What is Delirium and How Can it be Prevented?

Sharon K. Inouye, MD, MPH Division of Gerontology, BIDMC Director, Aging Brain Center, Hebrew SeniorLife

DECEMBER 01, 2014

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Delirium, or acute confusion, is a sudden change in thinking abilities or the sudden onset of confusion, developing over hours or several days. More than seven million hospitalized Americans suffer from delirium each year.

Although delirium can have long-term effects, it is generally a temporary condition. In contrast, long-term cognitive decline is called dementia. Dementia develops slowly over years and gets worse over time. Delirium is sometimes called “acute brain failure” because of its sudden and dramatic onset.

Delirium causes a person’s mind to become clouded and it becomes difficult to pay attention or focus thoughts. Some people hallucinate or become paranoid because it becomes difficult for them to interpret their environment. Other symptoms may include rambling speech and jumbled thoughts. These symptoms tend to come and go during the course of the day.

Confusion regarding day-to-day events, daily routines, and the roles of familiar people is common. Changes in personality can occur. Some people become quiet and withdrawn while others seem stressed, anxious, or hyperactive.

Delirium may also cause someone to be awake all night and sleep during the day. It may result in altered eating habits. During a delirious episode, some patients do not feel hungry and forget to eat and drink, so caregiver support is important during this time.

Delirium is an especially common and serious problem in hospitalized older patients and requires immediate medical treatment. Delirium can slow the healing or recovery process, leading to more time spent in the hospital.

There are some common causes of delirium that have been identified, such as infections, dehydration, side effects of certain medications, along with other medical conditions. It is important to report a suspected delirious episode so that a medical professional can find the cause and begin treatment. The sooner delirium is identified, the faster it can be treated. With quick treatment, delirium may clear within a few days.

When a loved one is experiencing delirium during a hospitalization, it can be helpful to have a family member or caregiver present at the bedside as much as possible. This will help alleviate some of the anxiety caused by being in an unfamiliar setting. The person with delirium will do best in a quiet setting, but should not be left alone, as this may worsen the confusion. Familiar objects from home (i.e., photos, blanket, bedside clock) can be helpful in an unfamiliar environment. Good (but not harsh) lighting and soothing music are usually beneficial as well. Glasses and hearing aids, if normally worn, should be provided so the patient can see and hear properly, reducing confusion as to what is happening around them.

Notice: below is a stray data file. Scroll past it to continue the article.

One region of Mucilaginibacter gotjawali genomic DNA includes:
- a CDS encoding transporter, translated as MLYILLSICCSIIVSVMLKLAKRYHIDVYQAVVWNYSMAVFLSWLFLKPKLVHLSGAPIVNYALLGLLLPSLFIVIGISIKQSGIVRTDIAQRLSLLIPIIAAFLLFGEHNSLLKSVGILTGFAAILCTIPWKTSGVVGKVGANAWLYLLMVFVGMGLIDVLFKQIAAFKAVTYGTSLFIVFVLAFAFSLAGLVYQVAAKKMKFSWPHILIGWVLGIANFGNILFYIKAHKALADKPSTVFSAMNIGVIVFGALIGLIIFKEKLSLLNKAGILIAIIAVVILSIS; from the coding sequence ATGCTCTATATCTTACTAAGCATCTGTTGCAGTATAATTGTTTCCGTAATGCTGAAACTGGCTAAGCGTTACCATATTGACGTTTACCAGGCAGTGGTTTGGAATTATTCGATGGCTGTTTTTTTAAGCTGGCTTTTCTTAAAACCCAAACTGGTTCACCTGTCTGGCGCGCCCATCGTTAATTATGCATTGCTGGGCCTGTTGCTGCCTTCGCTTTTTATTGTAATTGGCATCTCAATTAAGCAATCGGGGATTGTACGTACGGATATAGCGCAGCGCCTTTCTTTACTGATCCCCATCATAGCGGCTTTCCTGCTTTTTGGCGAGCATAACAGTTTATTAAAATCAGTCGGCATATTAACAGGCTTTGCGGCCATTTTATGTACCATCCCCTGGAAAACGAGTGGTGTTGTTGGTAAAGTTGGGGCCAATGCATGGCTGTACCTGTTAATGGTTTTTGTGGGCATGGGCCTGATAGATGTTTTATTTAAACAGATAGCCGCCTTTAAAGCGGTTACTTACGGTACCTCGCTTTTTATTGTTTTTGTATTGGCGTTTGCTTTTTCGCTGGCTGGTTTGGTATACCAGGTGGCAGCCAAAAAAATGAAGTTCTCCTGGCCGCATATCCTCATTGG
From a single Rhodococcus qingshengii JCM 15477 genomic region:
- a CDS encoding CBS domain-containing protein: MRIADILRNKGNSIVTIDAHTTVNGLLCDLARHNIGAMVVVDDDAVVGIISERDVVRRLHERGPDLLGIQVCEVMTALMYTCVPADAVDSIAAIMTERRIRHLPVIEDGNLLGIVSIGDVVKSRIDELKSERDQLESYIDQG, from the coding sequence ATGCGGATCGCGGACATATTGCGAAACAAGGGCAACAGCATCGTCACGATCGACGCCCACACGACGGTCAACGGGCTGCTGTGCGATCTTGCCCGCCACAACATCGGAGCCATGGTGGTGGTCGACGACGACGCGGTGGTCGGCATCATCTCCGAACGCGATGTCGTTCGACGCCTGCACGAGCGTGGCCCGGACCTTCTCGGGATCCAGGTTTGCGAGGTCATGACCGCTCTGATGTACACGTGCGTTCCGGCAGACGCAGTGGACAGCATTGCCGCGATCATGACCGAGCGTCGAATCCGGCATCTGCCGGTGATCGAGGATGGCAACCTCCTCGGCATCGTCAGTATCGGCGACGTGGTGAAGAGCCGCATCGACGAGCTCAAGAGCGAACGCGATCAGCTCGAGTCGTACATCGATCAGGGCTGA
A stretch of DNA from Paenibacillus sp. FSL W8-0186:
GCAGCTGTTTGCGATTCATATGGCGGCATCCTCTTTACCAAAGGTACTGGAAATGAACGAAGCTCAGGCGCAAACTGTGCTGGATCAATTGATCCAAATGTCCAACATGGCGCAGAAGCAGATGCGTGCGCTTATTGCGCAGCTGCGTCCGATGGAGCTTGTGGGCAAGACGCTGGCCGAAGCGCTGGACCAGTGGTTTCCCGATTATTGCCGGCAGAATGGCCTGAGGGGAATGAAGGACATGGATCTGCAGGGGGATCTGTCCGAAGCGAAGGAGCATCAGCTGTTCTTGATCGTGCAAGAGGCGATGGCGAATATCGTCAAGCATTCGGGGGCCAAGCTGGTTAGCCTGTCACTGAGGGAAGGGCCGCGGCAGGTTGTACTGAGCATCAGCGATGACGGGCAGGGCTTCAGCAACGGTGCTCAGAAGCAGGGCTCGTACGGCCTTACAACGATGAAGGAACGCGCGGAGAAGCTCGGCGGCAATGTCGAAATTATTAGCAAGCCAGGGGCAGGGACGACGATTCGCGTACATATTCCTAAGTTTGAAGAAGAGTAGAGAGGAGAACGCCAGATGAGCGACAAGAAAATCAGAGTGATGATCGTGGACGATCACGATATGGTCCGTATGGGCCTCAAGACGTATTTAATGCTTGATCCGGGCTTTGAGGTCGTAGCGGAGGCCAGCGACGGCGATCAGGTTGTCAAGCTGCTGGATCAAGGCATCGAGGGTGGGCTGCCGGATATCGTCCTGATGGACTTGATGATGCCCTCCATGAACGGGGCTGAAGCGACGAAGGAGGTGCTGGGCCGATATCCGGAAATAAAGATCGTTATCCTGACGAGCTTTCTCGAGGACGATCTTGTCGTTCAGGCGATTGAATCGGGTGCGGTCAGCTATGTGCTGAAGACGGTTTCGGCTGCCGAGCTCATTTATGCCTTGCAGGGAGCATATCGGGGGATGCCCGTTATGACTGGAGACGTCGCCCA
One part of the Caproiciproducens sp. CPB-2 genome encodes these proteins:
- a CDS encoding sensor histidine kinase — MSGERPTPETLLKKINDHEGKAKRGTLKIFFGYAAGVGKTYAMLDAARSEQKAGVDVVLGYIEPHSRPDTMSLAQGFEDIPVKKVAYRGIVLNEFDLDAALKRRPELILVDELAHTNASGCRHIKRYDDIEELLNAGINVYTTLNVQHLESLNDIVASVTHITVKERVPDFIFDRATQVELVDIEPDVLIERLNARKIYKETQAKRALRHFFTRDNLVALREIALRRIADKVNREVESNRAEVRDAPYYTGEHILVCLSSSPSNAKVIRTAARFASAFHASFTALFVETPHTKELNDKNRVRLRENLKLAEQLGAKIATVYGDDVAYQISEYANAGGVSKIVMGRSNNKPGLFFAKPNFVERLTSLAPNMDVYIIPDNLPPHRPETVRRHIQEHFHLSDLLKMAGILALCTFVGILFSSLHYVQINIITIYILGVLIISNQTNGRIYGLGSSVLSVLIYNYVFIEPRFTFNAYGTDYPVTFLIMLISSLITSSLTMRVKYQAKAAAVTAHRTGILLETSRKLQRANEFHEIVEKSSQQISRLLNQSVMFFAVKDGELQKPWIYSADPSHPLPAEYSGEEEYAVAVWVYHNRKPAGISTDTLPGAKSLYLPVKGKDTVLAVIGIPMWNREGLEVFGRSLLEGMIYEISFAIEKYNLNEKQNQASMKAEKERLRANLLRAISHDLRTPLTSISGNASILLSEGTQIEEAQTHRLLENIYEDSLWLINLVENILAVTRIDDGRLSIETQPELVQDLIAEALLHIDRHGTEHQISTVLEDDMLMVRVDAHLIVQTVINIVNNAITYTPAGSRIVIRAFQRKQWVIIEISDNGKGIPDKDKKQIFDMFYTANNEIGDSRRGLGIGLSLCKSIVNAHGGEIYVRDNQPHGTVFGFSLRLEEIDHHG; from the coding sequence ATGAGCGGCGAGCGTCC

It is also important to keep the patient mobile and assure that there are no physical restraints used, as that can worsen the confusion. Walking with the patient can be a key factor in making sure he or she has the best recovery possible. Making sure the patient eats and drinks is also crucial.

It is important to talk to the patient about the delirious episode. Patients are often aware that they have experienced an episode of confusion and would like to talk it through with people they trust. They may recall the episode as a confusing dream that they had, or not recall anything. Healthcare professionals, including doctors, nurses, and licensed psychologists involved in the patient’s care, may also be able to provide helpful advice. Discussing the experience with the patient can help to alleviate the anxiety, fear, frustration, or anger that might otherwise develop.

There are several ways to prevent delirium by addressing delirium risk factors. The Hospital Elder Life Program (HELP) is an innovative model of hospital care designed to prevent delirium and functional decline among elderly individuals in the hospital inpatient setting. HELP uses interdisciplinary staff and targeted intervention protocols to improve patients' outcomes and provide cost-effective care. The primary goals of the program are to maintain the cognitive and physical functioning of high risk older adults throughout hospitalization, maximize independence at discharge, and prevent unplanned hospital readmissions.

Above content provided by Hebrew SeniorLife in partnership with Beth Israel Deaconess Medical Center. For advice about your medical care, consult your doctor.

December 2014


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Above content provided by Beth Israel Deaconess Medical Center. For advice about your medical care, consult your doctor.